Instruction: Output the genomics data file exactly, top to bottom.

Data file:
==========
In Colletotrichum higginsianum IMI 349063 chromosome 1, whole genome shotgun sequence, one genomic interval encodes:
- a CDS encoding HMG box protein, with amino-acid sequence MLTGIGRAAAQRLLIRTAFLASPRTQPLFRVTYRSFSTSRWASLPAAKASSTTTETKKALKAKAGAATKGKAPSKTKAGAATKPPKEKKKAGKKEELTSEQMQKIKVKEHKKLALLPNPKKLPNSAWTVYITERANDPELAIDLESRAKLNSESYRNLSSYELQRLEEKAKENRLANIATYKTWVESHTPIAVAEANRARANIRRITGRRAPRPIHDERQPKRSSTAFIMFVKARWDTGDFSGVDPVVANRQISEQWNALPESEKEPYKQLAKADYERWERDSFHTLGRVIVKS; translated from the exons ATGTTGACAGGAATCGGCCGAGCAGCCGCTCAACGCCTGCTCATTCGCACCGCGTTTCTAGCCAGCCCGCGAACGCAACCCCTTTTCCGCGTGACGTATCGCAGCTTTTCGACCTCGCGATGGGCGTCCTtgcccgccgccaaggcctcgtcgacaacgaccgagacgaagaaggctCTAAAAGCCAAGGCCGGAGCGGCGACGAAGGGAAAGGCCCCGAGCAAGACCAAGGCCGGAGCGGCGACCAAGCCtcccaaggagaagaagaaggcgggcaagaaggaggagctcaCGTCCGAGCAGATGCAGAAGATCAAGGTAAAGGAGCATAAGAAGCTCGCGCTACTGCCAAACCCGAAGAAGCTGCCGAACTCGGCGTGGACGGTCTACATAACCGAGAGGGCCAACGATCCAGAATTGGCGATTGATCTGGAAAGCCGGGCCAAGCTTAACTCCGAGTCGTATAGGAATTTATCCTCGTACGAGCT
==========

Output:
In Colletotrichum higginsianum IMI 349063 chromosome 1, whole genome shotgun sequence, one genomic interval encodes:
- a CDS encoding HMG box protein, with amino-acid sequence MLTGIGRAAAQRLLIRTAFLASPRTQPLFRVTYRSFSTSRWASLPAAKASSTTTETKKALKAKAGAATKGKAPSKTKAGAATKPPKEKKKAGKKEELTSEQMQKIKVKEHKKLALLPNPKKLPNSAWTVYITERANDPELAIDLESRAKLNSESYRNLSSYELQRLEEKAKENRLANIATYKTWVESHTPIAVAEANRARANIRRITGRRAPRPIHDERQPKRSSTAFIMFVKARWDTGDFSGVDPVVANRQISEQWNALPESEKEPYKQLAKADYERWERDSFHTLGRVIVKS; translated from the exons ATGTTGACAGGAATCGGCCGAGCAGCCGCTCAACGCCTGCTCATTCGCACCGCGTTTCTAGCCAGCCCGCGAACGCAACCCCTTTTCCGCGTGACGTATCGCAGCTTTTCGACCTCGCGATGGGCGTCCTtgcccgccgccaaggcctcgtcgacaacgaccgagacgaagaaggctCTAAAAGCCAAGGCCGGAGCGGCGACGAAGGGAAAGGCCCCGAGCAAGACCAAGGCCGGAGCGGCGACCAAGCCtcccaaggagaagaagaaggcgggcaagaaggaggagctcaCGTCCGAGCAGATGCAGAAGATCAAGGTAAAGGAGCATAAGAAGCTCGCGCTACTGCCAAACCCGAAGAAGCTGCCGAACTCGGCGTGGACGGTCTACATAACCGAGAGGGCCAACGATCCAGAATTGGCGATTGATCTGGAAAGCCGGGCCAAGCTTAACTCCGAGTCGTATAGGAATTTATCCTCGTACGAGCT